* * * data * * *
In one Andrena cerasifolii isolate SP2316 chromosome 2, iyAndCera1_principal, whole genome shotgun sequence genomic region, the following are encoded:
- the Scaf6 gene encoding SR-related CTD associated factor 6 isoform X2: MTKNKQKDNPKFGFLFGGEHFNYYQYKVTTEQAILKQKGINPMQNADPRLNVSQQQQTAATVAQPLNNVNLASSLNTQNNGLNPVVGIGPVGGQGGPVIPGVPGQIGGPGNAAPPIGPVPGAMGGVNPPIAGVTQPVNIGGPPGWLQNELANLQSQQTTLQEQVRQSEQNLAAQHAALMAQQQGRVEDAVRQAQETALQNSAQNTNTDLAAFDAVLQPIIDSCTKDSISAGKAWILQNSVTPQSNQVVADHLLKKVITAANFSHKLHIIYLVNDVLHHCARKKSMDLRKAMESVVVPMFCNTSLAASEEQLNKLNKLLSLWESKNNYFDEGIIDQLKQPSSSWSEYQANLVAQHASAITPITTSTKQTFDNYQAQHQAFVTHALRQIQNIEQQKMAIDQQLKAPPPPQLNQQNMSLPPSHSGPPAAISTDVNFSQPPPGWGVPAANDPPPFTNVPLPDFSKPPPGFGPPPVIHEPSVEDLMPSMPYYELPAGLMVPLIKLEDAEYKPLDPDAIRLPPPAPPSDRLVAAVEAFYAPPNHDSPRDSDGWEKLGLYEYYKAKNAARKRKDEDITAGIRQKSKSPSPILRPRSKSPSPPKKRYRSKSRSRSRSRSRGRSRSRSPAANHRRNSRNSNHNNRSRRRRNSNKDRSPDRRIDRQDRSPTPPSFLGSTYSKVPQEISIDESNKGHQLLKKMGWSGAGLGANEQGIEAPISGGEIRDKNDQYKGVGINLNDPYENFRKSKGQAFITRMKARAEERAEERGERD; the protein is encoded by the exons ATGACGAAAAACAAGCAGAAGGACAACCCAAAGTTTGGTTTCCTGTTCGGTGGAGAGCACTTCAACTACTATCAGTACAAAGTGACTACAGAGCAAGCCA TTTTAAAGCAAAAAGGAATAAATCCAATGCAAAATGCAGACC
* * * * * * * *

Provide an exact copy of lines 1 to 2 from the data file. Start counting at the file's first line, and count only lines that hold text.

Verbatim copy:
In one Andrena cerasifolii isolate SP2316 chromosome 2, iyAndCera1_principal, whole genome shotgun sequence genomic region, the following are encoded:
- the Scaf6 gene encoding SR-related CTD associated factor 6 isoform X2: MTKNKQKDNPKFGFLFGGEHFNYYQYKVTTEQAILKQKGINPMQNADPRLNVSQQQQTAATVAQPLNNVNLASSLNTQNNGLNPVVGIGPVGGQGGPVIPGVPGQIGGPGNAAPPIGPVPGAMGGVNPPIAGVTQPVNIGGPPGWLQNELANLQSQQTTLQEQVRQSEQNLAAQHAALMAQQQGRVEDAVRQAQETALQNSAQNTNTDLAAFDAVLQPIIDSCTKDSISAGKAWILQNSVTPQSNQVVADHLLKKVITAANFSHKLHIIYLVNDVLHHCARKKSMDLRKAMESVVVPMFCNTSLAASEEQLNKLNKLLSLWESKNNYFDEGIIDQLKQPSSSWSEYQANLVAQHASAITPITTSTKQTFDNYQAQHQAFVTHALRQIQNIEQQKMAIDQQLKAPPPPQLNQQNMSLPPSHSGPPAAISTDVNFSQPPPGWGVPAANDPPPFTNVPLPDFSKPPPGFGPPPVIHEPSVEDLMPSMPYYELPAGLMVPLIKLEDAEYKPLDPDAIRLPPPAPPSDRLVAAVEAFYAPPNHDSPRDSDGWEKLGLYEYYKAKNAARKRKDEDITAGIRQKSKSPSPILRPRSKSPSPPKKRYRSKSRSRSRSRSRGRSRSRSPAANHRRNSRNSNHNNRSRRRRNSNKDRSPDRRIDRQDRSPTPPSFLGSTYSKVPQEISIDESNKGHQLLKKMGWSGAGLGANEQGIEAPISGGEIRDKNDQYKGVGINLNDPYENFRKSKGQAFITRMKARAEERAEERGERD; the protein is encoded by the exons ATGACGAAAAACAAGCAGAAGGACAACCCAAAGTTTGGTTTCCTGTTCGGTGGAGAGCACTTCAACTACTATCAGTACAAAGTGACTACAGAGCAAGCCA TTTTAAAGCAAAAAGGAATAAATCCAATGCAAAATGCAGACC